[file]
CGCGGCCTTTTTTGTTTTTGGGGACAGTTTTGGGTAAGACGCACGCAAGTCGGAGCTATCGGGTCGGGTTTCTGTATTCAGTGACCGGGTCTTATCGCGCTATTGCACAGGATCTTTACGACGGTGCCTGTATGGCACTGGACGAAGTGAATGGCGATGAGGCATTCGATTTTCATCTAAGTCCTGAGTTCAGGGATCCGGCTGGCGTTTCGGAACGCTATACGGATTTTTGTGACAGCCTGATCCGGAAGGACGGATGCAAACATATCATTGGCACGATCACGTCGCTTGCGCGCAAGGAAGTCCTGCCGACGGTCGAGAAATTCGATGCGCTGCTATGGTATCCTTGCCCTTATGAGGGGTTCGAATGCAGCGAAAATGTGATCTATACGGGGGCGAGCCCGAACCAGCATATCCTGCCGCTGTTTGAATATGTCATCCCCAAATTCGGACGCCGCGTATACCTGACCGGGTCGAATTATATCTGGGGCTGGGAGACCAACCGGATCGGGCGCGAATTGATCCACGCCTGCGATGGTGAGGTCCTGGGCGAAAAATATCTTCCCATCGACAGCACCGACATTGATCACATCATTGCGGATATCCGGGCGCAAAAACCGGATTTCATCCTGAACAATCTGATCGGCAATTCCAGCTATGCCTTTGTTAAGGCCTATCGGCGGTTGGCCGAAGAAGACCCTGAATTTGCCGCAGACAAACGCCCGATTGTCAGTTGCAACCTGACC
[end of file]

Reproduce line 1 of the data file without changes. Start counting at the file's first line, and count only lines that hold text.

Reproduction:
CGCGGCCTTTTTTGTTTTTGGGGACAGTTTTGGGTAAGACGCACGCAAGTCGGAGCTATCGGGTCGGGTTTCTGTATTCAGTGACCGGGTCTTATCGCGCTATTGCACAGGATCTTTACGACGGTGCCTGTATGGCACTGGACGAAGTGAATGGCGATGAGGCATTCGATTTTCATCTAAGTCCTGAGTTCAGGGATCCGGCTGGCGTTTCGGAACGCTATACGGATTTTTGTGACAGCCTGATCCGGAAGGACGGATGCAAACATATCATTGGCACGATCACGTCGCTTGCGCGCAAGGAAGTCCTGCCGACGGTCGAGAAATTCGATGCGCTGCTATGGTATCCTTGCCCTTATGAGGGGTTCGAATGCAGCGAAAATGTGATCTATACGGGGGCGAGCCCGAACCAGCATATCCTGCCGCTGTTTGAATATGTCATCCCCAAATTCGGACGCCGCGTATACCTGACCGGGTCGAATTATATCTGGGGCTGGGAGACCAACCGGATCGGGCGCGAATTGATCCACGCCTGCGATGGTGAGGTCCTGGGCGAAAAATATCTTCCCATCGACAGCACCGACATTGATCACATCATTGCGGATATCCGGGCGCAAAAACCGGATTTCATCCTGAACAATCTGATCGGCAATTCCAGCTATGCCTTTGTTAAGGCCTATCGGCGGTTGGCCGAAGAAGACCCTGAATTTGCCGCAGACAAACGCCCGATTGTCAGTTGCAACCTGACC